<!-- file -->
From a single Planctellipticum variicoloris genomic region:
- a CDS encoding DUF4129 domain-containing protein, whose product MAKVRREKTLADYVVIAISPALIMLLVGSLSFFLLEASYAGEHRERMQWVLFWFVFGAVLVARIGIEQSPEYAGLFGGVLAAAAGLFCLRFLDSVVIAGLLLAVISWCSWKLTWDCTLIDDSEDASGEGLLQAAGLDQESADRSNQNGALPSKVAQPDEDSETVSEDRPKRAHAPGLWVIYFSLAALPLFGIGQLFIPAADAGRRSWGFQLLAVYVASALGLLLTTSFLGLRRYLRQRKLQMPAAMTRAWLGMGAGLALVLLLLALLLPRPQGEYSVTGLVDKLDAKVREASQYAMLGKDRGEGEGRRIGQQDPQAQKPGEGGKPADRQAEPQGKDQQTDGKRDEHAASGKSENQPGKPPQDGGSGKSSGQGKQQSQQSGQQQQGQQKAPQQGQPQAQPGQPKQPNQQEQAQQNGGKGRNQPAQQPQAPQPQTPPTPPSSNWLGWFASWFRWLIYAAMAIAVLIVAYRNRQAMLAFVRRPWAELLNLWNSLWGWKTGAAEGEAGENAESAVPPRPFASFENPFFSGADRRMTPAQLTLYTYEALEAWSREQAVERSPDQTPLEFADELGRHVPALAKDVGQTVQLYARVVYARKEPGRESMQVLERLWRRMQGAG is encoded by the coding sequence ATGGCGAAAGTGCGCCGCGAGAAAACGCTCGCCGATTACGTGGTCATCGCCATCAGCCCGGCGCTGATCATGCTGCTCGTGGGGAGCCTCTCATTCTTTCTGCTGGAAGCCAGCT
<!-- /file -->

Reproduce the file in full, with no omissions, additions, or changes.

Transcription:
From a single Planctellipticum variicoloris genomic region:
- a CDS encoding DUF4129 domain-containing protein, whose product MAKVRREKTLADYVVIAISPALIMLLVGSLSFFLLEASYAGEHRERMQWVLFWFVFGAVLVARIGIEQSPEYAGLFGGVLAAAAGLFCLRFLDSVVIAGLLLAVISWCSWKLTWDCTLIDDSEDASGEGLLQAAGLDQESADRSNQNGALPSKVAQPDEDSETVSEDRPKRAHAPGLWVIYFSLAALPLFGIGQLFIPAADAGRRSWGFQLLAVYVASALGLLLTTSFLGLRRYLRQRKLQMPAAMTRAWLGMGAGLALVLLLLALLLPRPQGEYSVTGLVDKLDAKVREASQYAMLGKDRGEGEGRRIGQQDPQAQKPGEGGKPADRQAEPQGKDQQTDGKRDEHAASGKSENQPGKPPQDGGSGKSSGQGKQQSQQSGQQQQGQQKAPQQGQPQAQPGQPKQPNQQEQAQQNGGKGRNQPAQQPQAPQPQTPPTPPSSNWLGWFASWFRWLIYAAMAIAVLIVAYRNRQAMLAFVRRPWAELLNLWNSLWGWKTGAAEGEAGENAESAVPPRPFASFENPFFSGADRRMTPAQLTLYTYEALEAWSREQAVERSPDQTPLEFADELGRHVPALAKDVGQTVQLYARVVYARKEPGRESMQVLERLWRRMQGAG is encoded by the coding sequence ATGGCGAAAGTGCGCCGCGAGAAAACGCTCGCCGATTACGTGGTCATCGCCATCAGCCCGGCGCTGATCATGCTGCTCGTGGGGAGCCTCTCATTCTTTCTGCTGGAAGCCAGCT